• No… lol. I am so not ready for that yet. I do, however, speak to someone any time the opportunity arises. I love that God is preparing so many for this ministry. What a blessing and privilege to be able to speak into the lives of people.

    • Hello Sumit, I 100% agree with you on all of this. I think there is a trend in the Church were human-centered psychological has crept in especially with these Ennegram and Meyers Briggs which are theories and not facts. The Church has been sucked into the Barnum Effect which this test will give them “Self-Discover” and justifies it as a tool for their Christianity. The Church needs to becareful when it starts looking like the world.

      • Yes it does Jocelyn! I am hearing many things about the Ennegram online that indicate it’s not best for Christians to use. Even before reading any of these reports, the Holy Spirit showed me that it wasn’t for me. I had a Christian friend that wanted me to take it so she could better understand my personality and it could benefit our friendship. As I read the questions I thought, this test is measuring my flesh responses! Why would I as a born-again believer in Christ want to answer questions about my “old woman”? We should be striving each day to walk in newness of life! I am so glad the Lord has been opening my eyes!! Glad he is opening yours too.

    • Thank you for sharing, we are scared of speaking, teaching, reproofing, and being bold in the Gospel. I worked with a pastor that refused to receive any correction and decided to cancel our friendship instead of working on a response, allowing secular influences to separate us. Because he held that position he felt justified over anything and it affected the congregation. We are praying that he sees his faults and repents as I am not the only one who was casted off for speaking

    • It is true sometimes the best thing to do is let God take care of them, because ultimately He is the only one who can soften their hearts. We live in a self – sufficient, self reliant, world where everyone would rather shift blame or run then accept responsibility for their part in what ever is going on. When a disagreement usually involves two people to some point. God in time can get to them. Sometimes it’s hard to do that because we think we can fix things, I know for me it is and half the time I make things more complicated till I realize I can’t do this, so I prayerfully give them over to God.

  • My wife and I were involved in such a counseling situation in the recent past. A married couple who was having conflict had gone through four different couples in them church who were trying to help them, before they came to us. Not that we had any special skills but all were just hoping that someone could click with them. They would repent and reconcile and less than a week later they would explode into a new conflict that bordered on physical violence. Both parties were caught up in an endless cycle of blame shifting, therefore nothing ever got resolved. Eventually they “ghosted” the whole effort and ended the marriage. This is a sad story because so many people invested time in these two to no avail. These two had a lot of head knowledge about the Bible, but seemed to just stuck in not being able to walk in the Spirit. I still pray for them every day. If there is not a heart change, they will just carry the same problems into a new relationship and cause another train wreck.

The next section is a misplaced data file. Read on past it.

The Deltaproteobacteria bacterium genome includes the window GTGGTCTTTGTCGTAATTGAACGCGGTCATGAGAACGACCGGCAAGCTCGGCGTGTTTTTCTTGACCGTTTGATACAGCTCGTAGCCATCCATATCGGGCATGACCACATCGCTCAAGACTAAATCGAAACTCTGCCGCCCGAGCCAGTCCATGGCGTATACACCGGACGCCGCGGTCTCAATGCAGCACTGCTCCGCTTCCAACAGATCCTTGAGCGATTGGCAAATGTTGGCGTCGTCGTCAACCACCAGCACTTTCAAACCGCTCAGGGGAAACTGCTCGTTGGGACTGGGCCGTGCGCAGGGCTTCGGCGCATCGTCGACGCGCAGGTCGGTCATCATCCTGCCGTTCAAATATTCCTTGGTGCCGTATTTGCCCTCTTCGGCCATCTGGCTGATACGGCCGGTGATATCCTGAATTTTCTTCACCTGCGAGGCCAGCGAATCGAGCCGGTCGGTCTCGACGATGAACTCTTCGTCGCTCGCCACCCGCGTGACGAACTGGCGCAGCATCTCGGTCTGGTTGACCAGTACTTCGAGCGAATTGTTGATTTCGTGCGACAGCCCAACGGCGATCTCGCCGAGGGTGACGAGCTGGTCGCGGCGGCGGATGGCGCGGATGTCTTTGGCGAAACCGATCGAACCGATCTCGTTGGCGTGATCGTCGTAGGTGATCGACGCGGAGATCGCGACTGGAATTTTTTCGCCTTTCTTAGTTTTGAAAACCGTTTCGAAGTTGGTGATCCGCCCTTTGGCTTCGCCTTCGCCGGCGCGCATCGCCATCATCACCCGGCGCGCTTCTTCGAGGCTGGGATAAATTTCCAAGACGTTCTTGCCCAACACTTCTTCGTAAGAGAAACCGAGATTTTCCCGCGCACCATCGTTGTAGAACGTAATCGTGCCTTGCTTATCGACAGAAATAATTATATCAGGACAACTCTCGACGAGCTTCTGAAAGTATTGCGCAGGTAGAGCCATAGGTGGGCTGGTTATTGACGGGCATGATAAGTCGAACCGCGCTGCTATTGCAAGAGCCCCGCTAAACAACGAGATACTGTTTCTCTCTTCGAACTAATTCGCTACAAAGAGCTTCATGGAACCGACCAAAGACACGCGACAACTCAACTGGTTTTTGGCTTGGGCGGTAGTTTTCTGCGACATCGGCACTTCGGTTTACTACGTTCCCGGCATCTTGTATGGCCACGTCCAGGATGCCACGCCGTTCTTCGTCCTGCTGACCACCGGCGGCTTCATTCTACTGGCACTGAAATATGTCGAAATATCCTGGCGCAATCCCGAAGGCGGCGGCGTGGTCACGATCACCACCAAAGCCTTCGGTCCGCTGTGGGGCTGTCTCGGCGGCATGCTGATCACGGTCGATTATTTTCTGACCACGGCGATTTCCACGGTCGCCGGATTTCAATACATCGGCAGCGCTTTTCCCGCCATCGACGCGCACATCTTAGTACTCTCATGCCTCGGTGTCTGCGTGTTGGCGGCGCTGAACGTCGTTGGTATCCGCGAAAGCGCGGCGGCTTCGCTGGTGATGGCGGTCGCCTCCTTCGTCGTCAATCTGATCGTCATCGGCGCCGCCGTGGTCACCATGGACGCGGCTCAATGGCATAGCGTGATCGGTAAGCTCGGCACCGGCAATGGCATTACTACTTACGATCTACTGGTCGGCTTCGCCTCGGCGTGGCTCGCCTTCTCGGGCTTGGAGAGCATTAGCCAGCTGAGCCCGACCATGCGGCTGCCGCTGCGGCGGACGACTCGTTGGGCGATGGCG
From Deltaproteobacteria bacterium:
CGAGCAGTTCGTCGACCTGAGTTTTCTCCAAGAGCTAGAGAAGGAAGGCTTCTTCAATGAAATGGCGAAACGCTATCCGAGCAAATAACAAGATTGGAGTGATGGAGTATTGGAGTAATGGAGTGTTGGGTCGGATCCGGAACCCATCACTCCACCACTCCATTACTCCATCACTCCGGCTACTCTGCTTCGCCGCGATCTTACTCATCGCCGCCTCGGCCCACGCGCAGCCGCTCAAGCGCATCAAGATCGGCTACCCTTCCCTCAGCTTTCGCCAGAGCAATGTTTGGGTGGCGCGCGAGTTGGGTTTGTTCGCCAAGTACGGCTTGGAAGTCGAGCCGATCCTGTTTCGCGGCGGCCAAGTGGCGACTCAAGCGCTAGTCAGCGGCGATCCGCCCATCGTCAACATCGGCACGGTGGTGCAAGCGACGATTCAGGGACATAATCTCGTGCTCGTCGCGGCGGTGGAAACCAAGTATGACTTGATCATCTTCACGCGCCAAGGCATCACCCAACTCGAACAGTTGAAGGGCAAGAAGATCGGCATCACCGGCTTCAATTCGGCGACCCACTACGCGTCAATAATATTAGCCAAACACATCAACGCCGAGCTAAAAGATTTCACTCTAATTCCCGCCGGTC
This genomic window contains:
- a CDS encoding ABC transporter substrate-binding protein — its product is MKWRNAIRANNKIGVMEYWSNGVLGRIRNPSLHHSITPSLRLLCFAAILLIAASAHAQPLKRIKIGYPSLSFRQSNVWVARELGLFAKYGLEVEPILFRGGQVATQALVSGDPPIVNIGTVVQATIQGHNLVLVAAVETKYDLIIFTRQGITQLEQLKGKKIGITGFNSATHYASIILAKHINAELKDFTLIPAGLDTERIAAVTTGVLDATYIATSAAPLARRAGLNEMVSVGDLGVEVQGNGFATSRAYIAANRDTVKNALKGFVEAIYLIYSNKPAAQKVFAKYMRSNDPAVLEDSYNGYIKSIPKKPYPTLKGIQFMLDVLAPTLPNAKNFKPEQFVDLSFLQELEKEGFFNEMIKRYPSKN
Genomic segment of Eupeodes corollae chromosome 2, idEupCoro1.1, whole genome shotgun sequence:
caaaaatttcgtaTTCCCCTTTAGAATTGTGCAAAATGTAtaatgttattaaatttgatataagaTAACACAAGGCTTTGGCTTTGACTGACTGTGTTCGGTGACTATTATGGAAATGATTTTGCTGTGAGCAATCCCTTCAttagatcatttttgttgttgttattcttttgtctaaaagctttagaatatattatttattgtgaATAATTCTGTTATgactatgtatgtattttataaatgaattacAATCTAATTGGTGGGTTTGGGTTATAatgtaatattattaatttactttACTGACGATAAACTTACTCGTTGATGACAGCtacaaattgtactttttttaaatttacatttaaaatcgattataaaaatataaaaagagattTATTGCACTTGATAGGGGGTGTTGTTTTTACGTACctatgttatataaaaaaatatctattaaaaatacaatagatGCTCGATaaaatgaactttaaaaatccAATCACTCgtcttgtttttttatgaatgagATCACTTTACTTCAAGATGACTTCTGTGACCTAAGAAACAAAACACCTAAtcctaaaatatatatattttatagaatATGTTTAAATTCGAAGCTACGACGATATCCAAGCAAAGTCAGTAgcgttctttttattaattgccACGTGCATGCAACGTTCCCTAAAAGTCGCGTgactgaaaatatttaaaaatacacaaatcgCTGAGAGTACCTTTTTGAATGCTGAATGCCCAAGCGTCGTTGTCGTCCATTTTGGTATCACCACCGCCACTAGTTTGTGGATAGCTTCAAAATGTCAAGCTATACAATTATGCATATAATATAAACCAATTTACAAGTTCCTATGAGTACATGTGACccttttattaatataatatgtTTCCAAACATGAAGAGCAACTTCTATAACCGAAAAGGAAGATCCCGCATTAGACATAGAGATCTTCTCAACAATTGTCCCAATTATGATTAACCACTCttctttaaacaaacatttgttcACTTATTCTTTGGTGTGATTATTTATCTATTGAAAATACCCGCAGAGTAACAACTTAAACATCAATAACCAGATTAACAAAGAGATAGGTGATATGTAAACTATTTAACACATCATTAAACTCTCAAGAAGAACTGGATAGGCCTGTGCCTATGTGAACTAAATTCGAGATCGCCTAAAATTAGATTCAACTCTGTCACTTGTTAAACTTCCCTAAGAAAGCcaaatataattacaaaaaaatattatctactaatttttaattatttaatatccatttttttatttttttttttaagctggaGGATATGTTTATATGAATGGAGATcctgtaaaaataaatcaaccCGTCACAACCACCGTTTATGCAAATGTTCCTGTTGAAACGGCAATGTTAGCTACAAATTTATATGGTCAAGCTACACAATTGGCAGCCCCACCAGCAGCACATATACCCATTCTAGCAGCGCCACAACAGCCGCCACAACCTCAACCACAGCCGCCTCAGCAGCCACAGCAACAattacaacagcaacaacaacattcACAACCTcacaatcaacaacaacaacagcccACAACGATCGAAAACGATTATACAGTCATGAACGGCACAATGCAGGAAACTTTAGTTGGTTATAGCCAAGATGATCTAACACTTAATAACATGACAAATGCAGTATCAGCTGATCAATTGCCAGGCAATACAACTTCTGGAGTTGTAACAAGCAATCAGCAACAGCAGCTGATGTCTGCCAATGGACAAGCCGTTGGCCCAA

• This is such a sad testament of blame shifting Harry. I am so humbled that you pray for this couple every day. God is still using you in their lives, though they have no idea. What a gift you are giving both of them.

    • Oh isn’t that the way of the world, going from one train wreck to the next and on it does. We cause so much soul damage along the way when we live in unrepentant sin. Sadly, they never truly trusted in the one who saves. Jesus is the answer. Save and surrender to sweet salvation. Allowing for His sweet redemption to settle in and wash away all the sin. It all starts with taking personal responsibility and unless that is done at the foot of the Cross, one remains a carnal Christian. I will commit them to my prayers. It breaks my heart to see marriages crash and burn, when no one is willing to humble themselves in the sight of the Lord.

  • Romans 12:17, “Never pay back evil with more evil. Do things in such a way that everyone can see you are honorable.”
    I was reading Romans 12:8 as Pastor Jeff was using this verse for this podcast, and my habit, I read the verse before which so encouraged me because it gives direction on how we are to live before everyone. We are called to live honorably. This puts a fine point on some of the petty differences that we (the church body) can get caught up in and what a shame because it is such a distraction from focusing on the main thing and that is Jesus Christ.